Today, I’m out of eggs.  Upon further examination, I have the makings of a great Mexican feast; except for the required tortillas.  So, I will forage through my “emergency shelf” and freezer, and then put together some forgotten combos that I haven’t fixed for a long time.  It’s three days before payday, but we’ll make it as we always did.

Come next Monday, I’ll have eggs and tortillas!  How great is that?!!!

STANDING UP

I was reminded of Mom, who continued to stand for older people on the bus or in the doctor’s office; she was over seventy years old herself, and we would remind her that she no longer had to give up her seat; in fact, she’d earned it and could safely enjoy staying seated.  She didn’t really acquiesce until her ankles began to weaken and she became unsteady.

Such was the déjà vu moment that spoke to me as I watched the group of older men come forward, each in turn, as their names were called.  This was a moment for decorum…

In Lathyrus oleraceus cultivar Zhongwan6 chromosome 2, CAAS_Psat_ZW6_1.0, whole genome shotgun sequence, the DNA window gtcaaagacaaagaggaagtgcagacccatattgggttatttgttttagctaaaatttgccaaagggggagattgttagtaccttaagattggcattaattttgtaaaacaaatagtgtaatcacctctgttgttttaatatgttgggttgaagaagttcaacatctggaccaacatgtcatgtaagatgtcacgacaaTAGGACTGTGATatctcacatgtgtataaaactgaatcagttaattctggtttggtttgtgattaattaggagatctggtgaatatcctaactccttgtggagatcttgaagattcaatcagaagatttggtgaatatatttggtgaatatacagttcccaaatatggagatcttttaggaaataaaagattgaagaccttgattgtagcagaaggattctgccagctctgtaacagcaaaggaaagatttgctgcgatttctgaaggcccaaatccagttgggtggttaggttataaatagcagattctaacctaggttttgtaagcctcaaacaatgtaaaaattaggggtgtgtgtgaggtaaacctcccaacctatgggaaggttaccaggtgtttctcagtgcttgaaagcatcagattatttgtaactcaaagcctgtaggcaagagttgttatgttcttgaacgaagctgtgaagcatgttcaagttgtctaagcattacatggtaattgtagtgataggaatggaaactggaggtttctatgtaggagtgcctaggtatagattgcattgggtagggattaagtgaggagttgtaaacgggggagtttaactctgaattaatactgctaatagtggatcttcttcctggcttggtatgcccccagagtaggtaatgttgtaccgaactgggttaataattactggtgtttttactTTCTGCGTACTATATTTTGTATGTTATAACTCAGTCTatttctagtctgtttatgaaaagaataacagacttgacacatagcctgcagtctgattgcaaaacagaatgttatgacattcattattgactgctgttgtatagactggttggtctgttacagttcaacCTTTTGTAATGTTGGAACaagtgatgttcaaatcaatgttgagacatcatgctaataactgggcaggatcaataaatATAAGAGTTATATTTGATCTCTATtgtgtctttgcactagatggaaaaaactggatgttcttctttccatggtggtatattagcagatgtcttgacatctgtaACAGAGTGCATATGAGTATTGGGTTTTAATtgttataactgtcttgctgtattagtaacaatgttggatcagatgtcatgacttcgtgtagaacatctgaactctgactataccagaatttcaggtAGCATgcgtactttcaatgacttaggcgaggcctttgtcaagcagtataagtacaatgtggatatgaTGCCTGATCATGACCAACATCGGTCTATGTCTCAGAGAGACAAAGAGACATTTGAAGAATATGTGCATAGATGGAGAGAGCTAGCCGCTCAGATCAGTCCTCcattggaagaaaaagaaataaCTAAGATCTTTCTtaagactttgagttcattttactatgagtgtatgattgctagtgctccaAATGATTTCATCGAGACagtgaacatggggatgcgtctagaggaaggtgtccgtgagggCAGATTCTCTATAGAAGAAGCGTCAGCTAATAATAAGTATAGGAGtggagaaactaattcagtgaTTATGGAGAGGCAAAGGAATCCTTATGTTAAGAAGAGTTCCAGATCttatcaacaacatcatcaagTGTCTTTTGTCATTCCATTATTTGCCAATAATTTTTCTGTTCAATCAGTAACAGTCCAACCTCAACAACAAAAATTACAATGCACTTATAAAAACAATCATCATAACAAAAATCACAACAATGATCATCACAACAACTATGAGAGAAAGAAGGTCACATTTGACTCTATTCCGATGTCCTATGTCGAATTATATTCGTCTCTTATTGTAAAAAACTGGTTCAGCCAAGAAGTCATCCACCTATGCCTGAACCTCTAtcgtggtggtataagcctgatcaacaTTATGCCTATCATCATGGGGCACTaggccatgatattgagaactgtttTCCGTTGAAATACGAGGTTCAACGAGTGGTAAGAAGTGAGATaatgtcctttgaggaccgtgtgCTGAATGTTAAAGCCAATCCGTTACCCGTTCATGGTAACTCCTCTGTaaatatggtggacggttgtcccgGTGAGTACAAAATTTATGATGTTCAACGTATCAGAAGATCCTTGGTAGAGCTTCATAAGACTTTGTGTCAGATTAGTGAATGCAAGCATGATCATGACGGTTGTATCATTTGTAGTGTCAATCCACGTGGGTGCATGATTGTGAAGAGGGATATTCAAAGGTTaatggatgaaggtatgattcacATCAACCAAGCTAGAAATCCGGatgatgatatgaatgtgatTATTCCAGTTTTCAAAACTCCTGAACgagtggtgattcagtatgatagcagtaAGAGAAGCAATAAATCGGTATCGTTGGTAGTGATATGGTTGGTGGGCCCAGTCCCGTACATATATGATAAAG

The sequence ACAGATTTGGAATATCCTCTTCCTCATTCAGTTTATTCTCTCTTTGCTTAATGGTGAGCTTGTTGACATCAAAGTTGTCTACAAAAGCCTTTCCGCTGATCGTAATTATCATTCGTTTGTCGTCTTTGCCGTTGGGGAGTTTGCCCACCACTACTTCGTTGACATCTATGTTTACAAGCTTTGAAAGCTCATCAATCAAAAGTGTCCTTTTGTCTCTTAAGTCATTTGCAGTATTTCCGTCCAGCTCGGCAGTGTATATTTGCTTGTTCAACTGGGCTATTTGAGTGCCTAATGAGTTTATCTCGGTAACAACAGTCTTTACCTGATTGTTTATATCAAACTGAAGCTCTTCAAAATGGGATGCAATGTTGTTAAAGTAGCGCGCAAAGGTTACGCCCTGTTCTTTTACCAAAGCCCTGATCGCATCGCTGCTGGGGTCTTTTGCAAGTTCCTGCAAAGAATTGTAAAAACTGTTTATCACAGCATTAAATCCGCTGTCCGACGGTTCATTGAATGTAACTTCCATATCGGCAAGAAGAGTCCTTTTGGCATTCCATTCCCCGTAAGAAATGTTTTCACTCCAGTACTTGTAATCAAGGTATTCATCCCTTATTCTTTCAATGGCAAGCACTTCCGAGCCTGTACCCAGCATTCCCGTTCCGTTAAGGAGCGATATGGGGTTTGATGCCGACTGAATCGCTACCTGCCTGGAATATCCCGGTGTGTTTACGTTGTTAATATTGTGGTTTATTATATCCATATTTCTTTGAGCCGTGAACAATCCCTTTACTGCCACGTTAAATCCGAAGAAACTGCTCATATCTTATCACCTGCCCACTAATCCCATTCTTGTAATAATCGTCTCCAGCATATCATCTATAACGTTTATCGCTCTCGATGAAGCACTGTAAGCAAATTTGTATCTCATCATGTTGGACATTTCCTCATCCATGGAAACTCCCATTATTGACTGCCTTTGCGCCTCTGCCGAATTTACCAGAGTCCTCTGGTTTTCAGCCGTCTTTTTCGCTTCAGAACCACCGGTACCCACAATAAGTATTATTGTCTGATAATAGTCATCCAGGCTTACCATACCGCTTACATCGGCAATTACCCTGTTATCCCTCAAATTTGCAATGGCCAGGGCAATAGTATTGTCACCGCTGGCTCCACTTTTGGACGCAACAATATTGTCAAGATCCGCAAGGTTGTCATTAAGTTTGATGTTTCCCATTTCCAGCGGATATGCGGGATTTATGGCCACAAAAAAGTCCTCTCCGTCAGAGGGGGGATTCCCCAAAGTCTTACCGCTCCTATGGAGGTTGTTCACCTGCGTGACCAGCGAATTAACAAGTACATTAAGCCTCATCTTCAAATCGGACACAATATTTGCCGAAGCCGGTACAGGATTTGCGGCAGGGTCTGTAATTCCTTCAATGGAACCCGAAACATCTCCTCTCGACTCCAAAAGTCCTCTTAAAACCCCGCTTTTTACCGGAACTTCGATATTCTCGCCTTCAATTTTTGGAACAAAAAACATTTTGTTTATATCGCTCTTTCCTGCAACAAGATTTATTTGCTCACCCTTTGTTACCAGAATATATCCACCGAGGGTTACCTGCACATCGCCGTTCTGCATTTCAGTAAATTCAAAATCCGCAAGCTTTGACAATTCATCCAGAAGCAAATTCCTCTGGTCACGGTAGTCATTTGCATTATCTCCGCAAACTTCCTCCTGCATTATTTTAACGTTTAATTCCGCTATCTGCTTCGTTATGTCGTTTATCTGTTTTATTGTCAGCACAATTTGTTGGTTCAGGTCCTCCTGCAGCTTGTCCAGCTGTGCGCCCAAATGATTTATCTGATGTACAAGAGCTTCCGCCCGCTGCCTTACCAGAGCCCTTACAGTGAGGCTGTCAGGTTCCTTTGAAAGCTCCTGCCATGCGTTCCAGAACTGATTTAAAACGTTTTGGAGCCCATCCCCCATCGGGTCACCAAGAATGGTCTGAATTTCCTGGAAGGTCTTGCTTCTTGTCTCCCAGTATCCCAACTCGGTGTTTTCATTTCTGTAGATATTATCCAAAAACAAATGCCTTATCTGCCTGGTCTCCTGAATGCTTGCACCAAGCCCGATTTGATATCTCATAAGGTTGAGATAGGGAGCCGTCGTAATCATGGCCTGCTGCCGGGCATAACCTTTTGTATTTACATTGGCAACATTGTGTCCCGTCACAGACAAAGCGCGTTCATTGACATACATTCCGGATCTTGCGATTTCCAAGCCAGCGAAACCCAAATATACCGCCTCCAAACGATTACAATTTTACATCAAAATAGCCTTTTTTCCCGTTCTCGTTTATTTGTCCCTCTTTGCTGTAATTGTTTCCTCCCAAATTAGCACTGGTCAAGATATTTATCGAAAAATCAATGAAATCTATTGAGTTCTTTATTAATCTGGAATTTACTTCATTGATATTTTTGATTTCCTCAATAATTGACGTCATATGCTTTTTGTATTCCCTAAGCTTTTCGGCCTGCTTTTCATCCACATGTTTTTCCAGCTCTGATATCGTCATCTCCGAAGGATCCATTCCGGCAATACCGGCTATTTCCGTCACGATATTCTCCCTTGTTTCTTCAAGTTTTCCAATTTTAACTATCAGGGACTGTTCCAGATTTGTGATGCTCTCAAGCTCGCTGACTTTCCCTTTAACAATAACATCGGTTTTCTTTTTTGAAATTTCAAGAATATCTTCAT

I watched as the once young soldiers resumed their youthful, military stance; one could almost imagine each reporting for duty as they were called in alphabetical order.   Despite their fragile gaits, each had once again straightened up just enough to return to uniformed days when they had been warmly greeted by their loved ones.

This was a simple but touching ceremony.  Those who walked without a cane or walker stepped forward and stood at attention while the caring woman pinned the red carnation on their lapels and thanked them for their service.  Slightly exuberant but still possessing the shyness of their youth’s generation, each ambled to a nearby seat so as to allow the next Vet his very own moment of recognition.

A couple of them were strong enough to raise themselves up from the wheel chair seats that brought them to their place in line outside the room’s entrance, where they managed to stand ever so briefly but long enough to receive their carnations eye to eye.  They fell carefully back into their wheeled seats and worked their way back to the end of the line so that the next Vet could move forward.